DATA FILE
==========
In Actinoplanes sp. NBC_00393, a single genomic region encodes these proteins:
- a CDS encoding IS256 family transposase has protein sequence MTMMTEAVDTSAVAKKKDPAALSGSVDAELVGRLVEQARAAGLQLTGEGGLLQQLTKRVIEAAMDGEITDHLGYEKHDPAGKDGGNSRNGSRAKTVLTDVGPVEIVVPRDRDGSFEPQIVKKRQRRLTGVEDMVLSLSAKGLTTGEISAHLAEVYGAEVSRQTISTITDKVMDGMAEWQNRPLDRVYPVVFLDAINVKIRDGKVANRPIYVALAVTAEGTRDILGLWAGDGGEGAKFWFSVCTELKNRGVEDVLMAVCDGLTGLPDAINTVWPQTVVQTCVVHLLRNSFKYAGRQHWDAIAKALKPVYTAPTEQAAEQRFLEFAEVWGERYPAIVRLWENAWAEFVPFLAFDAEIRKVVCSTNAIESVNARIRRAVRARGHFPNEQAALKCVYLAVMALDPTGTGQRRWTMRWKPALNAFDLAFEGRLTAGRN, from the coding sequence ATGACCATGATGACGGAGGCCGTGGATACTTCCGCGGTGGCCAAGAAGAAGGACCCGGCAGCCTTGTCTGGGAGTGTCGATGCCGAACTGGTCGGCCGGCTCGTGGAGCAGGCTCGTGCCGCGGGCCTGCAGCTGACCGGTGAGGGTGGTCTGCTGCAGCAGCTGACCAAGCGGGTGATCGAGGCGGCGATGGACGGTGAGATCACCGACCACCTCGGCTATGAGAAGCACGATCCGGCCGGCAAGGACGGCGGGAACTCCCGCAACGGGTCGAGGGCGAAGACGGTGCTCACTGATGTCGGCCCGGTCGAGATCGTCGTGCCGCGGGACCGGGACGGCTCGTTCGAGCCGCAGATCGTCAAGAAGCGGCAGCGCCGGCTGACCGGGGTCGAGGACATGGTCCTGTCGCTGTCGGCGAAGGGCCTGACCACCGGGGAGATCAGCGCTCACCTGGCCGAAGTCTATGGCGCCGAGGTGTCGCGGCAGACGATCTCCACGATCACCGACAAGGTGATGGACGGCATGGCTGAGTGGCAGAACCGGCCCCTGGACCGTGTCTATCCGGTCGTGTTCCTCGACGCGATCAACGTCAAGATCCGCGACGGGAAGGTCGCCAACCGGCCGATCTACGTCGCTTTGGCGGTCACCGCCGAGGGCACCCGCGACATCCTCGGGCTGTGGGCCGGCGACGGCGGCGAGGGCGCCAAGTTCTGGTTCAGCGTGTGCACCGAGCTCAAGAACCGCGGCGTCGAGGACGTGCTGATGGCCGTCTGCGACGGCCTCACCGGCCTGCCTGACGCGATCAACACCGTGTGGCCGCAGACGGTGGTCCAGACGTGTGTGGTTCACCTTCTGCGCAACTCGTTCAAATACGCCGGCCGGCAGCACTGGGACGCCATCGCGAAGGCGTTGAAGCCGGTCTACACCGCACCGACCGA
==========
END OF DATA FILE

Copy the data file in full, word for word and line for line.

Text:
In Actinoplanes sp. NBC_00393, a single genomic region encodes these proteins:
- a CDS encoding IS256 family transposase has protein sequence MTMMTEAVDTSAVAKKKDPAALSGSVDAELVGRLVEQARAAGLQLTGEGGLLQQLTKRVIEAAMDGEITDHLGYEKHDPAGKDGGNSRNGSRAKTVLTDVGPVEIVVPRDRDGSFEPQIVKKRQRRLTGVEDMVLSLSAKGLTTGEISAHLAEVYGAEVSRQTISTITDKVMDGMAEWQNRPLDRVYPVVFLDAINVKIRDGKVANRPIYVALAVTAEGTRDILGLWAGDGGEGAKFWFSVCTELKNRGVEDVLMAVCDGLTGLPDAINTVWPQTVVQTCVVHLLRNSFKYAGRQHWDAIAKALKPVYTAPTEQAAEQRFLEFAEVWGERYPAIVRLWENAWAEFVPFLAFDAEIRKVVCSTNAIESVNARIRRAVRARGHFPNEQAALKCVYLAVMALDPTGTGQRRWTMRWKPALNAFDLAFEGRLTAGRN, from the coding sequence ATGACCATGATGACGGAGGCCGTGGATACTTCCGCGGTGGCCAAGAAGAAGGACCCGGCAGCCTTGTCTGGGAGTGTCGATGCCGAACTGGTCGGCCGGCTCGTGGAGCAGGCTCGTGCCGCGGGCCTGCAGCTGACCGGTGAGGGTGGTCTGCTGCAGCAGCTGACCAAGCGGGTGATCGAGGCGGCGATGGACGGTGAGATCACCGACCACCTCGGCTATGAGAAGCACGATCCGGCCGGCAAGGACGGCGGGAACTCCCGCAACGGGTCGAGGGCGAAGACGGTGCTCACTGATGTCGGCCCGGTCGAGATCGTCGTGCCGCGGGACCGGGACGGCTCGTTCGAGCCGCAGATCGTCAAGAAGCGGCAGCGCCGGCTGACCGGGGTCGAGGACATGGTCCTGTCGCTGTCGGCGAAGGGCCTGACCACCGGGGAGATCAGCGCTCACCTGGCCGAAGTCTATGGCGCCGAGGTGTCGCGGCAGACGATCTCCACGATCACCGACAAGGTGATGGACGGCATGGCTGAGTGGCAGAACCGGCCCCTGGACCGTGTCTATCCGGTCGTGTTCCTCGACGCGATCAACGTCAAGATCCGCGACGGGAAGGTCGCCAACCGGCCGATCTACGTCGCTTTGGCGGTCACCGCCGAGGGCACCCGCGACATCCTCGGGCTGTGGGCCGGCGACGGCGGCGAGGGCGCCAAGTTCTGGTTCAGCGTGTGCACCGAGCTCAAGAACCGCGGCGTCGAGGACGTGCTGATGGCCGTCTGCGACGGCCTCACCGGCCTGCCTGACGCGATCAACACCGTGTGGCCGCAGACGGTGGTCCAGACGTGTGTGGTTCACCTTCTGCGCAACTCGTTCAAATACGCCGGCCGGCAGCACTGGGACGCCATCGCGAAGGCGTTGAAGCCGGTCTACACCGCACCGACCGA